heat

  1. P

    A Can decoherence be associated with heat generation?

    This question is inspired by a comment that @thephystudent made where he said that "The dephasing between the Bragg pulses is not unitary, I believe it can be explicitly written in Lindblad form and generates heat. I believe this Point of view is the same as (among others) the papers of...
  2. GuillemVS

    I Electromagnetic Waves and different energy manifestations

    When an object is hot its particles are moving faster than when is cold, right? I've searched that particles are electrons and protons, so it means that if we warm a object the electrons will be moving or even accelerating. Every charge accelerated creates Electromagnetic Waves (or light)...
  3. santimirandarp

    I Types of Heat

    The question is: why ##dq_{surr}=-dq_{sys}##? q=heat, surr=surroundings, sys=system. Is there any simple way to understand this?
  4. A

    I Is there a limit to how hot something can get, and if so why?

    Question in the title .
  5. C

    Could somebody please explain the vapor compression cycle?

    Heat is taken from food in the refrigerated space to the evaporator which has evaporated (I am assuming saturated vapor) refrigerant flowing through it. My first stumble would be, if this is true, why doesn't the temperature increase for the fluid coming out of the evaporator (unless it is...
  6. Zeynaz

    Could you help me with this thermodynamics question?

    So, I converted the V (milk) to m3 and found 1.8E-4 m3 and i already know the density so i found the mass of the milk in the bottle. Mmilk= 1.9E-7 kg Normally i would try to connect it with the formulas above but i dont know temperature. I am not sure how i can connect the dots. Can someone...
  7. C

    For a throttling valve, why is it that temperature remains the same?

    For a throttling valve C.V analysis, I am wondering why is it known that temperature remains the same for ideal gases. I understand that using the energy balance equation, I end up with h1=h2. Pretty simple so far. By breaking down enthalpy into its components u1+P1v1 = u2+P2v2 I realized that...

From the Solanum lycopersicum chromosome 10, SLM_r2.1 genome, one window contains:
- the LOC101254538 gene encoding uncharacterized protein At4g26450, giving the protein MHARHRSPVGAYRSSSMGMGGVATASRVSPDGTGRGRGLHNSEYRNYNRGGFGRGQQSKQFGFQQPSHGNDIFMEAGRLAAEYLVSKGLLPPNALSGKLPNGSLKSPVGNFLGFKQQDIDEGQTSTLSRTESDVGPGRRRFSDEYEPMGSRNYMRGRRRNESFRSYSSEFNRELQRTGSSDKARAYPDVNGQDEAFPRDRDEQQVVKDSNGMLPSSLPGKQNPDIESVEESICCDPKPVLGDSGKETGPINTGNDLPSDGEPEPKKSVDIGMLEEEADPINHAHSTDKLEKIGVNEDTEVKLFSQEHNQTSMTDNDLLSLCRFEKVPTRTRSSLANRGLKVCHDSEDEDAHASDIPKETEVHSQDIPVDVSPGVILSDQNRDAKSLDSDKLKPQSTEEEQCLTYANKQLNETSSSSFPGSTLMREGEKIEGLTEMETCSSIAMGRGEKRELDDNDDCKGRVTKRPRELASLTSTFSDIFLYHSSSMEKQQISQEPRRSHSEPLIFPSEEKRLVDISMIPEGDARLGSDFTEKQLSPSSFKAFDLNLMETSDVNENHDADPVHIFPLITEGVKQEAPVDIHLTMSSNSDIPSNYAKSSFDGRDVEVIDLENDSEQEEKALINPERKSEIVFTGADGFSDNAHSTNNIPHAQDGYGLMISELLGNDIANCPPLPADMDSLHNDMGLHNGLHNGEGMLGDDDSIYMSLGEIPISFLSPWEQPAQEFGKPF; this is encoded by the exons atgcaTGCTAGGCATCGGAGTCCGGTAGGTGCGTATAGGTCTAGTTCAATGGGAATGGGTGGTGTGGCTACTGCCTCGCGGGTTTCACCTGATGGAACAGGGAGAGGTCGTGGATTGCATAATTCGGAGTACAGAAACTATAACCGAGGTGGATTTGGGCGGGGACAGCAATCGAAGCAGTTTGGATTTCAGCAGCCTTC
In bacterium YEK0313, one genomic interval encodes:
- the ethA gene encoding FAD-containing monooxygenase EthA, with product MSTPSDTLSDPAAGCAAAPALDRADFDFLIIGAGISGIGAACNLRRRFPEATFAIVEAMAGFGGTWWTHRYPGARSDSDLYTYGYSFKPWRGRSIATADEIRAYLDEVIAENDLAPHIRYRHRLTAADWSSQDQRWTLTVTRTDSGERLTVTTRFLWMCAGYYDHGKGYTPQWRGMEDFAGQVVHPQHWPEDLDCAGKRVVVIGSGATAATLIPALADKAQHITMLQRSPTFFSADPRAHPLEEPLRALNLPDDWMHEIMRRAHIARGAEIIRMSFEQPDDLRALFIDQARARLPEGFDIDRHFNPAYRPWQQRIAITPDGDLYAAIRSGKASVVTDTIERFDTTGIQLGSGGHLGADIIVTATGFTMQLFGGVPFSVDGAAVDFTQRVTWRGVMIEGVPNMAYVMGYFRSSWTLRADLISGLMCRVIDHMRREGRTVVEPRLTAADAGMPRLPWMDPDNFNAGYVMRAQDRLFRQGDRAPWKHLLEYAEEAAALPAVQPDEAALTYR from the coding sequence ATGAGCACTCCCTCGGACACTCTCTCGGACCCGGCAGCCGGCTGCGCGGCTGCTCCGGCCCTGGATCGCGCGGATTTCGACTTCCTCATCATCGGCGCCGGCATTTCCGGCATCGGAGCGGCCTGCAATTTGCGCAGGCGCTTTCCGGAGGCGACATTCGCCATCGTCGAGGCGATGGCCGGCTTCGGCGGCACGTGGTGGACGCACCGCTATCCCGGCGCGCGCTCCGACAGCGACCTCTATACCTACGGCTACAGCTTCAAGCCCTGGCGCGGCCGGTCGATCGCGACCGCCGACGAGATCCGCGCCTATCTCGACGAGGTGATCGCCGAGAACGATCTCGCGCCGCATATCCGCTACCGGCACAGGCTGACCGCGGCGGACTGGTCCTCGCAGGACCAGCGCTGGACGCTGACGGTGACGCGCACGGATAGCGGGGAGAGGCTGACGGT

8. C

    What is the intuitive meaning behind the polytropic process.

    What does it actually mean from an intuitive standpoint? I don’t want to simply memorize the equation. What is it really and when can it be used? What is the usefulness of it? Thanks.
  9. C

    What is the difference between flow energy and boundary work?

    What is the difference between the two? Also, as another question, for enthalpy, is it correct to define it to be the sum of internal energy and flow energy or is there another understanding for it? Thanks in advance
  10. C

    Why is air in atmospheric pressure and room temperature a gas?

    This seems like a simple thermodynamics question but I would like clarification. So the absolute critical temperature is 132.5 K (-221.17 F) and the absolute critical pressure is 3.77Mpa (546.7 psi). I understand that for temperatures above the critical point, a pure substance undergoes an...
  11. C

    How does specific volume play its role in the phase diagram?

    So, I am casually sifting through a chapter in a thermodynamics textbook talking about the multiphase process that pure substances go through. I understand how the P-v and T-v diagram works and that out of the three properties (specific volume, temperature and pressure), two of them are...